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Utility-Customer Partnerships

Engaging the consumer takes on new meaning.

Fortnightly Magazine - October 2010

to-do list that are critical for our customer relationships.

Our leading need, right now, is to develop the information systems capability to have a unified customer experience. We should not force different logons to different systems, and need to make sure that however we communicate, whether it be via bill inserts, text messaging, email, Web site interactions or phone applications, we can provision unified and targeted communication.

Forline, PSE&G: We build strong partnerships with our customers and take the time to listen, both formally and informally. We are not a company of bystanders.

To formally seek our customers’ views, we have a robust perception survey program targeting our residential, small business and large business customers. Our program comprises regular surveys, focus groups and moment-of-truth questionnaires. We compare our results with a benchmarking database of more than 80 companies and map our data into a model that helps us to understand the paths and levers for improving customer perception. Understanding our customers and responding well to their input is a priority.

We also have account representatives focused on our industrial and commercial customers and continue to focus our efforts in this area despite budget concerns. In the event of critical situations, such as storms and heat waves, our close relationships with these customers make all the difference.

Our tradition of community service—a strong source of pride—also keeps us connected with our customers. Our employees are the true heroes in this area, serving at soup kitchens, coaching sports, raising funds for various causes, and more. An example of this hard work: We have been the number one New Jersey corporate fundraiser for the March of Dimes for the last 10 years. Employees also actively use our grant and matching programs, leveraging their own resources to make New Jersey a stronger place to live, work and play. And our company foundation supports a range of programs, donating more than $50 million to support education, the environment and community economic development since 2000. We play a meaningful role in making the state a better place, and in so doing we build strong relationships.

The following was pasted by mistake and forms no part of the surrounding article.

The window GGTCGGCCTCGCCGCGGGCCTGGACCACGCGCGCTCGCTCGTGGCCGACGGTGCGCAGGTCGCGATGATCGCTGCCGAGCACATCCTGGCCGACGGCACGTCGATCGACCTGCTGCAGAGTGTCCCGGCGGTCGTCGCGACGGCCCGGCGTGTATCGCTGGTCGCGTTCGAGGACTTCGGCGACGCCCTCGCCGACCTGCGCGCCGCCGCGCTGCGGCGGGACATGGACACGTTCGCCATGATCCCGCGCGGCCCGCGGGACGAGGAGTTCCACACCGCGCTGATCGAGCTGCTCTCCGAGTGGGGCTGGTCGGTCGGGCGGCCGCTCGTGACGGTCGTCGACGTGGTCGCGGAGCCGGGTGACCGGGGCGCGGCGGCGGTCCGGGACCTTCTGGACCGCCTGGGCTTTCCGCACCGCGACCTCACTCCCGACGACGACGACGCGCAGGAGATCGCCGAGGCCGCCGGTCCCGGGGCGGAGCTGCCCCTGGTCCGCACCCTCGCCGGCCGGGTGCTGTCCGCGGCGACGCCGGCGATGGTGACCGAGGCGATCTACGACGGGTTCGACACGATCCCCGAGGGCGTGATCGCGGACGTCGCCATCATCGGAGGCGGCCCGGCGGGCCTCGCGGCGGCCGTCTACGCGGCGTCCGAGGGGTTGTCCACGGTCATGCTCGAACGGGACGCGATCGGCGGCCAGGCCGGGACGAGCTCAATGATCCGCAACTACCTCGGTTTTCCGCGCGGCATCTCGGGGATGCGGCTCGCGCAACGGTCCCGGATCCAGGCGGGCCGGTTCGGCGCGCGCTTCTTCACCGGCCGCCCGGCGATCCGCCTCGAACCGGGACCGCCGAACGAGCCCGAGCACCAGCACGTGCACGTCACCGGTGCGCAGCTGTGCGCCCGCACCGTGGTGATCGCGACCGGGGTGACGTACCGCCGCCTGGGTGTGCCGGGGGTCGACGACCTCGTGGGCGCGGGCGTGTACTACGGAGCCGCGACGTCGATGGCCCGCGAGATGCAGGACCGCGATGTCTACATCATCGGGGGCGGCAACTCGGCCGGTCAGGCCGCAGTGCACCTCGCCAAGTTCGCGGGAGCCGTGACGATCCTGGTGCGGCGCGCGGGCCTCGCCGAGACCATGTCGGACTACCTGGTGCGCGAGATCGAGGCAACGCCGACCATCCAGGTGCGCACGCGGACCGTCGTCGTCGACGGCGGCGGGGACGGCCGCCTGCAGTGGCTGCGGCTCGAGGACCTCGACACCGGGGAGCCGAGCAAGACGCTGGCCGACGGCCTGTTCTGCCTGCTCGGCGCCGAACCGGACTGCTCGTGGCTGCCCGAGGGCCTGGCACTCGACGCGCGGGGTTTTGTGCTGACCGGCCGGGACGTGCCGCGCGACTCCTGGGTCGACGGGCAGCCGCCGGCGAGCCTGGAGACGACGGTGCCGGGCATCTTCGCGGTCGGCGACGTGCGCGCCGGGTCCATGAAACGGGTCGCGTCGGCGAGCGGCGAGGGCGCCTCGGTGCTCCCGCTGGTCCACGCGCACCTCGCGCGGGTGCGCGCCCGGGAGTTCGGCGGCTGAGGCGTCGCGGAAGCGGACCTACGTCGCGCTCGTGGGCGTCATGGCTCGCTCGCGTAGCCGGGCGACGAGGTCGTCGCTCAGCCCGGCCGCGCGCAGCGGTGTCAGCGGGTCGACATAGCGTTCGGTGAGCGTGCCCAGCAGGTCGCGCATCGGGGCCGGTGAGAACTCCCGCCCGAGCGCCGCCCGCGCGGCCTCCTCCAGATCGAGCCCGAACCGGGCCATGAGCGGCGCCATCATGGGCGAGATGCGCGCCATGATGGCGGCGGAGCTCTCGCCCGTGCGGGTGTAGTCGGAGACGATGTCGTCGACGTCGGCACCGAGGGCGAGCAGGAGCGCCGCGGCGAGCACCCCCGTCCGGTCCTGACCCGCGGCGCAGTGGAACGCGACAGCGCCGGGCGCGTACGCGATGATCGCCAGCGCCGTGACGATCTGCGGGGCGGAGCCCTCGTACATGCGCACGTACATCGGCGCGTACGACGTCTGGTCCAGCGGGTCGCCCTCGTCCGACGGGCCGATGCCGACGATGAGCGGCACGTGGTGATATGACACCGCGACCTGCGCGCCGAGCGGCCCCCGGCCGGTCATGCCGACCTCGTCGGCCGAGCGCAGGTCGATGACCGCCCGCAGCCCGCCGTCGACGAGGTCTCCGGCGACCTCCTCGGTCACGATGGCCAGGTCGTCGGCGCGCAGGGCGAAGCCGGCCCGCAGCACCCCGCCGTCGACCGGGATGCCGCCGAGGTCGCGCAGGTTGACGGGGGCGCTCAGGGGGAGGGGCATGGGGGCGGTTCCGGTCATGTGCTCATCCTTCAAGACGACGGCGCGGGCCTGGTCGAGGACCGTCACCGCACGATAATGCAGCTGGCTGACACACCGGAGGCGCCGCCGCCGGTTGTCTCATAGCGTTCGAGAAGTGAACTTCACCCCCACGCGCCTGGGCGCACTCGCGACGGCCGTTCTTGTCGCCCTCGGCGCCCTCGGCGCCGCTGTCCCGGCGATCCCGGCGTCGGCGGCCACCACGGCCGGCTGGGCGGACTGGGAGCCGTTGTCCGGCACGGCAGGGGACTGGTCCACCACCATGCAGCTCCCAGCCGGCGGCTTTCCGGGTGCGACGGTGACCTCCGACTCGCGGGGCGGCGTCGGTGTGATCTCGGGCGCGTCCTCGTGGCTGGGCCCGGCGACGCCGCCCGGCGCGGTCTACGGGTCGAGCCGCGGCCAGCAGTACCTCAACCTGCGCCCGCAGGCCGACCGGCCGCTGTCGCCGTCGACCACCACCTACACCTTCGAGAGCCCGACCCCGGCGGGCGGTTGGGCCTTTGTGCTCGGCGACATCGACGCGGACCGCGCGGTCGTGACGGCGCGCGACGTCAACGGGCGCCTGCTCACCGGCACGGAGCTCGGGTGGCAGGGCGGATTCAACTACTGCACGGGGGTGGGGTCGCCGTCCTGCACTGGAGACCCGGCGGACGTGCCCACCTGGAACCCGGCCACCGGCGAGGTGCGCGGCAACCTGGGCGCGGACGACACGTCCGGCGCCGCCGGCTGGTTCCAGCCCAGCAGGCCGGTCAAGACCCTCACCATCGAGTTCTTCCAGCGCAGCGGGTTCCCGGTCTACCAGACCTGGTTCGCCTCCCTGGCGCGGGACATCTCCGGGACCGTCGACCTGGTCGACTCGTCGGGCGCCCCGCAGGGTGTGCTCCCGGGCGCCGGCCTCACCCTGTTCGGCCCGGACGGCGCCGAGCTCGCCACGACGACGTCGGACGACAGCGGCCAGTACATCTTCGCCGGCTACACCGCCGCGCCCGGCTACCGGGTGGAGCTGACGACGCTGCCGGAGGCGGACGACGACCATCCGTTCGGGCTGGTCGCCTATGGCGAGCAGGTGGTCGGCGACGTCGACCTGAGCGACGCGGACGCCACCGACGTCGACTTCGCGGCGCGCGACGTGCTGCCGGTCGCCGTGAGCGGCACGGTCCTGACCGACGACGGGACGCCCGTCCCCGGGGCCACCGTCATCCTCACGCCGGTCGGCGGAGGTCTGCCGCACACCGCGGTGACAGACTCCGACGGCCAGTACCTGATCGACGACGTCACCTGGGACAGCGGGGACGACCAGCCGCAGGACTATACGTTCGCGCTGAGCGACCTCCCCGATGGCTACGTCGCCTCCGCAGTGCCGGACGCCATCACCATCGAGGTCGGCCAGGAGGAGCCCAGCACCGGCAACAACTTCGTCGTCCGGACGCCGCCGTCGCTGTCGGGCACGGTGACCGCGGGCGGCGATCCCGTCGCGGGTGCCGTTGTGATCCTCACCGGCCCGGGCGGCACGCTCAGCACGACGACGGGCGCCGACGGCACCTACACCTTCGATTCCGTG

Fortnightly: What systems and service providers are you using to encourage customer participation with utility programs?

Nuttall, OGE: We have an SAP ERP backbone, and use SAP’s customer care system as the tool that our customer-service representatives use for communicating with the customer. As part of our smart-grid program, we are using Silver Spring Networks applications to provide portals for those in our demand-response pilot.

Our first iPhone app is in beta now, and we are completing extensive work in organizing and hosting our customer-oriented data.

We are developing the skills and infrastructure needed to be able to enhance our interaction with our customers beyond the emphasis on the monthly bill and the call center. This involves many structural improvements, including significant improvements in our handling and organization of data.

McLeod, APS: The original customer-information system (CIS) APS used was an IBM CIS, which we have adapted and customized to meet our needs. The APS call center and our billing service continue

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